The New Zealand Railways Magazine, Volume 8, Issue 8 (December 1, 1933)
The Closing Years
The Closing Years.
In after years Captain Mair was an officer of the Native Department, until he retired, with very little monetary reward. Indeed, both the page 21 Mair brothers were treated with scant justice by Wellington headquarters, for old soldiers’ services are often slighted. But while they died poor in the world's goods, they were rich in the love and esteem of their fellow-men who knew and valued them. Gilbert Mair especially was beloved by the Arawa people, and when he was laid to rest in the Ohinemutu churchyard in 1923 the tribe whom he had led in peace and war for half a century mourned him as one of their own chiefs, indeed their greatest.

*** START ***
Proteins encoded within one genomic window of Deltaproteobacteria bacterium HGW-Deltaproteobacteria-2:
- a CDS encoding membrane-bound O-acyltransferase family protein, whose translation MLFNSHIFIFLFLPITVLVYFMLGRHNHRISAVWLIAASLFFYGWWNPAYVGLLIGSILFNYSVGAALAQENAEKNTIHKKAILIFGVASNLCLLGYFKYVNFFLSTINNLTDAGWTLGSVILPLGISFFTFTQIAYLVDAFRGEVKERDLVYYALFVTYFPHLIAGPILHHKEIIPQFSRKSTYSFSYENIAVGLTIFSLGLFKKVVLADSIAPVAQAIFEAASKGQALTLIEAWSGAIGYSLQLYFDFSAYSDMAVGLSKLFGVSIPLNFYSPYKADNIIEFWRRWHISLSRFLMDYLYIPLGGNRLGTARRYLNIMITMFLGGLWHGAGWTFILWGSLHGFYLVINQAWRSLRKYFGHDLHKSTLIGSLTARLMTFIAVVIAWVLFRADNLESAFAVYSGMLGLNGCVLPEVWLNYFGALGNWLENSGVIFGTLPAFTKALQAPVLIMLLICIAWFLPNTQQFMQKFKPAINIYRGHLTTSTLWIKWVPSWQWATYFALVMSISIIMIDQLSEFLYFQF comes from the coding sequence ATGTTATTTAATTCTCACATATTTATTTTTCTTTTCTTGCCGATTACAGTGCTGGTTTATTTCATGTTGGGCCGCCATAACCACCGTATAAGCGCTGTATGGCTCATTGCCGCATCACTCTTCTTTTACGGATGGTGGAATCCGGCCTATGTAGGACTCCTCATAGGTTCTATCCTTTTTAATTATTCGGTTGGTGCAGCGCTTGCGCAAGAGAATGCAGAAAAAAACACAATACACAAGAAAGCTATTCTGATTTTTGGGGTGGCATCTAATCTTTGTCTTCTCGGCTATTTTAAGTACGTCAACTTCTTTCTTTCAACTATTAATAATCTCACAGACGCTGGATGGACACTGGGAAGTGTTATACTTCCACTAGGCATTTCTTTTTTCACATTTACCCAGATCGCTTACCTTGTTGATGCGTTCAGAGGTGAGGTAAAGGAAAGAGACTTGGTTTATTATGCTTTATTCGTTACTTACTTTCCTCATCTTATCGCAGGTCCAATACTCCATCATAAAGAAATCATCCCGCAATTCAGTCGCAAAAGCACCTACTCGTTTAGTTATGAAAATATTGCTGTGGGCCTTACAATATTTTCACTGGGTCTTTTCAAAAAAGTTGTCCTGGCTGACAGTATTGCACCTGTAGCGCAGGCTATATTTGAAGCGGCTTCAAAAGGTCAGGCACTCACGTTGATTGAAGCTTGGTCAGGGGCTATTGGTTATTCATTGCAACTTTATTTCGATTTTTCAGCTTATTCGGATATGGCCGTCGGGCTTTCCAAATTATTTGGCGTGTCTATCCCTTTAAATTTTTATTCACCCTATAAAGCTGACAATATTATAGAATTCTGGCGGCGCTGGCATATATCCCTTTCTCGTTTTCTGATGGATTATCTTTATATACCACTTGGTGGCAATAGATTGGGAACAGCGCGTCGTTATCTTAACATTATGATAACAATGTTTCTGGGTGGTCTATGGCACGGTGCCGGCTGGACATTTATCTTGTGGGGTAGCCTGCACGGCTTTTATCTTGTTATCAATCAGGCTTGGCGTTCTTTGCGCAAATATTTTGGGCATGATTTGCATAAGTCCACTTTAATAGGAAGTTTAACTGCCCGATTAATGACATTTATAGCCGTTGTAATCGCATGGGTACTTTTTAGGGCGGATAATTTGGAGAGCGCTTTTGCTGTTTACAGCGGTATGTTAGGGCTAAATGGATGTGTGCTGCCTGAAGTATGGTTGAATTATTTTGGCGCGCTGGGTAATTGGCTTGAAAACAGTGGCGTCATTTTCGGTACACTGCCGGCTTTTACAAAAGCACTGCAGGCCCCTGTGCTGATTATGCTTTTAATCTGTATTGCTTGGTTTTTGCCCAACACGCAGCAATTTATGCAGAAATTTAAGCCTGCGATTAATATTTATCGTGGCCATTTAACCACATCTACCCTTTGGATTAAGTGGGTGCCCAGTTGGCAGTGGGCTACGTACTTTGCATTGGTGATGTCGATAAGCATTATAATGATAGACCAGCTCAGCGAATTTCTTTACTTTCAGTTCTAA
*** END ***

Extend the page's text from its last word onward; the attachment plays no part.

Captain Mair was in many ways a most gifted man. He was the most profoundly learned Maori scholar I have ever known; none in New Zealand was his superior in knowledge of the native people and their traditions and customs. He was a practical botanist; no one knew more about the bush and its life. Much of the information in Sir Walter Buller's book on New Zealand birds was derived from Mair, who was Buller's brother-in-law. His physical powers were marvellous. When he was seventy-eight years old he rode with me through the Urewera country once more, the last time, a rough bush ride, over the old battle trails, following down the Whakatane from its headwaters. On that camping tour, in 1921, Mair stood once more at the grave of his comrade, Captain Travers, killed, with several of his men, in the Ruatahuna Valley, in 1869. One of our photos shows him there; Tawa on the field of his fighting youth, brave, loveable old Tawa, last of a gallant band of brothers, New Zealand pioneers.